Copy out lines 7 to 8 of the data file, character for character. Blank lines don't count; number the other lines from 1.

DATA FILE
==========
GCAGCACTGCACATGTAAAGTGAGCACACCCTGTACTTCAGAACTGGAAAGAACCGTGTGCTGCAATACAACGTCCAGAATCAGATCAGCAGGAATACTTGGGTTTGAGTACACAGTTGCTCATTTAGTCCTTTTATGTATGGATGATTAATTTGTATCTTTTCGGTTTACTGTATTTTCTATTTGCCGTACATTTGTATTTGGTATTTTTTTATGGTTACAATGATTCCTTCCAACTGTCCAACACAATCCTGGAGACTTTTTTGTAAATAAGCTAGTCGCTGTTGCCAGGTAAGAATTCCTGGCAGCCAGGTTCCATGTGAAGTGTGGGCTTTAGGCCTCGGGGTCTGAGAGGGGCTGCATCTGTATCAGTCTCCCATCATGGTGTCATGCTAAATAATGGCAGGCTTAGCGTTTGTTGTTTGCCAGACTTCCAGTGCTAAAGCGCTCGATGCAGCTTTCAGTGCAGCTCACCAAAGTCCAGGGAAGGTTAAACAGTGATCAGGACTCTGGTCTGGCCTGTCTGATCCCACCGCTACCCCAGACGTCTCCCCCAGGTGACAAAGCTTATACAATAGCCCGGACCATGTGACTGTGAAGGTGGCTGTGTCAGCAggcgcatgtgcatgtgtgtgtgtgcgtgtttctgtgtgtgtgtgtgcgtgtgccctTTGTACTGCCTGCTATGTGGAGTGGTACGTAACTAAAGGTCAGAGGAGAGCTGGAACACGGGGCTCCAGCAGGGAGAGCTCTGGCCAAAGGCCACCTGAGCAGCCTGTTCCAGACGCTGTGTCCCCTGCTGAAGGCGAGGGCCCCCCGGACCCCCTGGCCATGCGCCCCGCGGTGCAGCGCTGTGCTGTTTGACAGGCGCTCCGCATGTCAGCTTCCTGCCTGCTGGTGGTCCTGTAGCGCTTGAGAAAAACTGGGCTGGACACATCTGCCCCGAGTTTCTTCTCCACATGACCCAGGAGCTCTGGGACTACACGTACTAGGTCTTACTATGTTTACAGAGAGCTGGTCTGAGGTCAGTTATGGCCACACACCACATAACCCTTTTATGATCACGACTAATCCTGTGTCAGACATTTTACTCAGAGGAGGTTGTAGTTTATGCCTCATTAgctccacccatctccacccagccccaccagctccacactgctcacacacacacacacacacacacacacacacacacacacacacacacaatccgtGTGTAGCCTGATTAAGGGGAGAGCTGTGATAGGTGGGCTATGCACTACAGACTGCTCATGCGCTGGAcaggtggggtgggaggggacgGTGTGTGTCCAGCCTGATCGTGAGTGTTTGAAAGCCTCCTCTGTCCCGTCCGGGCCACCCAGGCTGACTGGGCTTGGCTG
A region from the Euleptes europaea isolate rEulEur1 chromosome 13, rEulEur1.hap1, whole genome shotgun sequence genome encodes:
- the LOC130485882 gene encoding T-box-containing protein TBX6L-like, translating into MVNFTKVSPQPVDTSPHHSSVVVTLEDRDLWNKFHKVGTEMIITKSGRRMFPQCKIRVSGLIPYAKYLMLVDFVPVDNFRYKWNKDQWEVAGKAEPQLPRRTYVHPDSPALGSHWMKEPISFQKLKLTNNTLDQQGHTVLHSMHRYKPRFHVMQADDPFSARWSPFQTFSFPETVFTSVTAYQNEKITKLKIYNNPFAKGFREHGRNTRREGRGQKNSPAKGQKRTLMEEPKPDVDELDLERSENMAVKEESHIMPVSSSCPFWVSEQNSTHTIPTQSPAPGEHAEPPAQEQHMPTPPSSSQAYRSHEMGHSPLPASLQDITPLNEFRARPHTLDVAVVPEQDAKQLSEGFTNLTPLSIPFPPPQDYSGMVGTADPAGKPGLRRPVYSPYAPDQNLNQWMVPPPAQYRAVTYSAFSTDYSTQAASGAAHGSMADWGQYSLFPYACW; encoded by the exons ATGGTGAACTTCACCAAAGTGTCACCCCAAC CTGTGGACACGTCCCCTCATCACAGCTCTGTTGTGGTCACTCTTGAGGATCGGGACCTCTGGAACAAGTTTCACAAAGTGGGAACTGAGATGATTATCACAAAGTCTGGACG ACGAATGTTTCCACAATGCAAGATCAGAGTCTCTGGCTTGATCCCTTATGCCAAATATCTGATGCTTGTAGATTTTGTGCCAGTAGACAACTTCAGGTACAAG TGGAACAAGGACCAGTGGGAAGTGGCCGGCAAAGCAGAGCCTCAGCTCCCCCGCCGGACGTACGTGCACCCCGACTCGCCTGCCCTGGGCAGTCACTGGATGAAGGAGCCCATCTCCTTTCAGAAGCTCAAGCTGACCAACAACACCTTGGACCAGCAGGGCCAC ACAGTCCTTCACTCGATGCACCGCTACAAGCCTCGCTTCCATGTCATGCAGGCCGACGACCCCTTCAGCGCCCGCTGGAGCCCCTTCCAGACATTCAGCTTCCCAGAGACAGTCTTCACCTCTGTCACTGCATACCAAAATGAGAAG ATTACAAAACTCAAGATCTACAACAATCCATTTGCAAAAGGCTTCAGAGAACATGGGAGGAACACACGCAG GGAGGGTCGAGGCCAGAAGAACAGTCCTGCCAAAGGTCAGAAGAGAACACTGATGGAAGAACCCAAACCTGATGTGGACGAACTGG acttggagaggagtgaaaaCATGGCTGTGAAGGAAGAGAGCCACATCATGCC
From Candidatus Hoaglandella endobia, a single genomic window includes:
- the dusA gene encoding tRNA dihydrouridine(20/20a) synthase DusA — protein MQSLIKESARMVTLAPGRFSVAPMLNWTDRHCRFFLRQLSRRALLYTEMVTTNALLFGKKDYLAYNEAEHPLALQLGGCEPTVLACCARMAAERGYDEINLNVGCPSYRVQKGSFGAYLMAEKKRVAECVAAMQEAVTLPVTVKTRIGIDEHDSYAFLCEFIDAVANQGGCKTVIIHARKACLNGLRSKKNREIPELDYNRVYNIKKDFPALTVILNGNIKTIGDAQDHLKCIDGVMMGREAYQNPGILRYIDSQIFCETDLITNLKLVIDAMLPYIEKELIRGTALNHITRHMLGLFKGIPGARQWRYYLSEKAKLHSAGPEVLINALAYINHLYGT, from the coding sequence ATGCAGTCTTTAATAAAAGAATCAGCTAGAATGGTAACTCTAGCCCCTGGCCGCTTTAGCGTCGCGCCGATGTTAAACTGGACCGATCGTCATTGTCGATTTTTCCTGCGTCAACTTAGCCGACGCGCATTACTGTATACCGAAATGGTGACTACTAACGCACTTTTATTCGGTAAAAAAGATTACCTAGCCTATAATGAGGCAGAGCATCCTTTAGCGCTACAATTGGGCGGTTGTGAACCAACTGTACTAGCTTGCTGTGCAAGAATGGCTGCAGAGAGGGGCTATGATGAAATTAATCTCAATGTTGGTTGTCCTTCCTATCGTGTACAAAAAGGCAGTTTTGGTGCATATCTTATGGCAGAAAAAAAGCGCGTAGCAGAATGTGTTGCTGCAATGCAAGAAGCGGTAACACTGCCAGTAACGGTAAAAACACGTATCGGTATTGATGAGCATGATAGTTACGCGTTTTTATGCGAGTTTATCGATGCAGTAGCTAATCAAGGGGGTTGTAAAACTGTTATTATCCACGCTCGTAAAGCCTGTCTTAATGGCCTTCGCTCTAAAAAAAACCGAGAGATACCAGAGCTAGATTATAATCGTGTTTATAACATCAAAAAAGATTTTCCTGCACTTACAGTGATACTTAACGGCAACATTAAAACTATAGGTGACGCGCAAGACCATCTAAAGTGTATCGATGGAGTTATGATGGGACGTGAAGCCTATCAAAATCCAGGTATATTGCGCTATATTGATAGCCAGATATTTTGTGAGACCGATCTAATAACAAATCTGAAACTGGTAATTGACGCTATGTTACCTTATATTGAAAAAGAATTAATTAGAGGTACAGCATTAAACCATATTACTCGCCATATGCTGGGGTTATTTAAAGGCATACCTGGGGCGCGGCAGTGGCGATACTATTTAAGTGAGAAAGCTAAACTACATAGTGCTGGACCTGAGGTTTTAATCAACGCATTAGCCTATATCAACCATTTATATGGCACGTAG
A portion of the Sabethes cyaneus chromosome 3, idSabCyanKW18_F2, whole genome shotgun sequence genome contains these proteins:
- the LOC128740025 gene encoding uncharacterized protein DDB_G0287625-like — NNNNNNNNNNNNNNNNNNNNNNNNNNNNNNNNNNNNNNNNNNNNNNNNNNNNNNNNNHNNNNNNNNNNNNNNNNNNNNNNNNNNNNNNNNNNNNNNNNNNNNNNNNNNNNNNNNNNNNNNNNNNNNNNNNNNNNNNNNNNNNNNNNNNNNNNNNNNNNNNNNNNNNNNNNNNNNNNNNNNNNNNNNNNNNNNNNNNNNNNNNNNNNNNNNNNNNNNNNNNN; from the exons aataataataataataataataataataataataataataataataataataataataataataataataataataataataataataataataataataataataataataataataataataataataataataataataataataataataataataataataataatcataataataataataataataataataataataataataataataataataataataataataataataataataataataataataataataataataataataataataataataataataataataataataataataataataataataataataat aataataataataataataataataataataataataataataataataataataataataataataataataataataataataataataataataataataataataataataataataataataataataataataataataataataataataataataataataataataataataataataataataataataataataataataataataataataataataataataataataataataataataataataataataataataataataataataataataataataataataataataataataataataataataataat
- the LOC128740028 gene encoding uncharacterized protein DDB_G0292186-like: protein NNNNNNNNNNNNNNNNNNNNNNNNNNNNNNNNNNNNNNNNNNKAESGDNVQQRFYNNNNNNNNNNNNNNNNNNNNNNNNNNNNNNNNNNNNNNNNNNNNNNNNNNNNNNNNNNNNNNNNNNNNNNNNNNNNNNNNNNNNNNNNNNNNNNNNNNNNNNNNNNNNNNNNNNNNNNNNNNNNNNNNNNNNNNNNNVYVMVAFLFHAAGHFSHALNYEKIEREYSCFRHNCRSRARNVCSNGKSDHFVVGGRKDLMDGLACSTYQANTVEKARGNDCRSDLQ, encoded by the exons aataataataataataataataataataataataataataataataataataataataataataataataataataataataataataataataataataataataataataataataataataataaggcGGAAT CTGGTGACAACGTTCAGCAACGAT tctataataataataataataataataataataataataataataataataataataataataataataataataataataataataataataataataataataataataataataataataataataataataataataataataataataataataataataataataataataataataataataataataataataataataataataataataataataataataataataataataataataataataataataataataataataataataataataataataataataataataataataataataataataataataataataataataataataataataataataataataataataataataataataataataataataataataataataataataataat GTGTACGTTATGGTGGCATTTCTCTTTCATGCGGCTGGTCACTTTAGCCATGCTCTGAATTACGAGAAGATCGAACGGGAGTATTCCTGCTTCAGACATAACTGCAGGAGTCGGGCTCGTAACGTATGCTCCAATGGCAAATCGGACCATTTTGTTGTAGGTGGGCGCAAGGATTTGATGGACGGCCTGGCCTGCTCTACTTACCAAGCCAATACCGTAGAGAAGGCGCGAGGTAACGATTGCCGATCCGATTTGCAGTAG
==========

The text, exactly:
- the LOC128740025 gene encoding uncharacterized protein DDB_G0287625-like — NNNNNNNNNNNNNNNNNNNNNNNNNNNNNNNNNNNNNNNNNNNNNNNNNNNNNNNNNHNNNNNNNNNNNNNNNNNNNNNNNNNNNNNNNNNNNNNNNNNNNNNNNNNNNNNNNNNNNNNNNNNNNNNNNNNNNNNNNNNNNNNNNNNNNNNNNNNNNNNNNNNNNNNNNNNNNNNNNNNNNNNNNNNNNNNNNNNNNNNNNNNNNNNNNNNNNNNNNNNNN; from the exons aataataataataataataataataataataataataataataataataataataataataataataataataataataataataataataataataataataataataataataataataataataataataataataataataataataataataataataataataatcataataataataataataataataataataataataataataataataataataataataataataataataataataataataataataataataataataataataataataataataataataataataataataataataataataataataataat aataataataataataataataataataataataataataataataataataataataataataataataataataataataataataataataataataataataataataataataataataataataataataataataataataataataataataataataataataataataataataataataataataataataataataataataataataataataataataataataataataataataataataataataataataataataataataataataataataataataataataataataataataataataataataat
- the LOC128740028 gene encoding uncharacterized protein DDB_G0292186-like: protein NNNNNNNNNNNNNNNNNNNNNNNNNNNNNNNNNNNNNNNNNNKAESGDNVQQRFYNNNNNNNNNNNNNNNNNNNNNNNNNNNNNNNNNNNNNNNNNNNNNNNNNNNNNNNNNNNNNNNNNNNNNNNNNNNNNNNNNNNNNNNNNNNNNNNNNNNNNNNNNNNNNNNNNNNNNNNNNNNNNNNNNNNNNNNNNVYVMVAFLFHAAGHFSHALNYEKIEREYSCFRHNCRSRARNVCSNGKSDHFVVGGRKDLMDGLACSTYQANTVEKARGNDCRSDLQ, encoded by the exons aataataataataataataataataataataataataataataataataataataataataataataataataataataataataataataataataataataataataataataataataataataaggcGGAAT CTGGTGACAACGTTCAGCAACGAT tctataataataataataataataataataataataataataataataataataataataataataataataataataataataataataataataataataataataataataataataataataataataataataataataataataataataataataataataataataataataataataataataataataataataataataataataataataataataataataataataataataataataataataataataataataataataataataataataataataataataataataataataataataataataataataataataataataataataataataataataataataataataataataataataataataataataataataataataataataat GTGTACGTTATGGTGGCATTTCTCTTTCATGCGGCTGGTCACTTTAGCCATGCTCTGAATTACGAGAAGATCGAACGGGAGTATTCCTGCTTCAGACATAACTGCAGGAGTCGGGCTCGTAACGTATGCTCCAATGGCAAATCGGACCATTTTGTTGTAGGTGGGCGCAAGGATTTGATGGACGGCCTGGCCTGCTCTACTTACCAAGCCAATACCGTAGAGAAGGCGCGAGGTAACGATTGCCGATCCGATTTGCAGTAG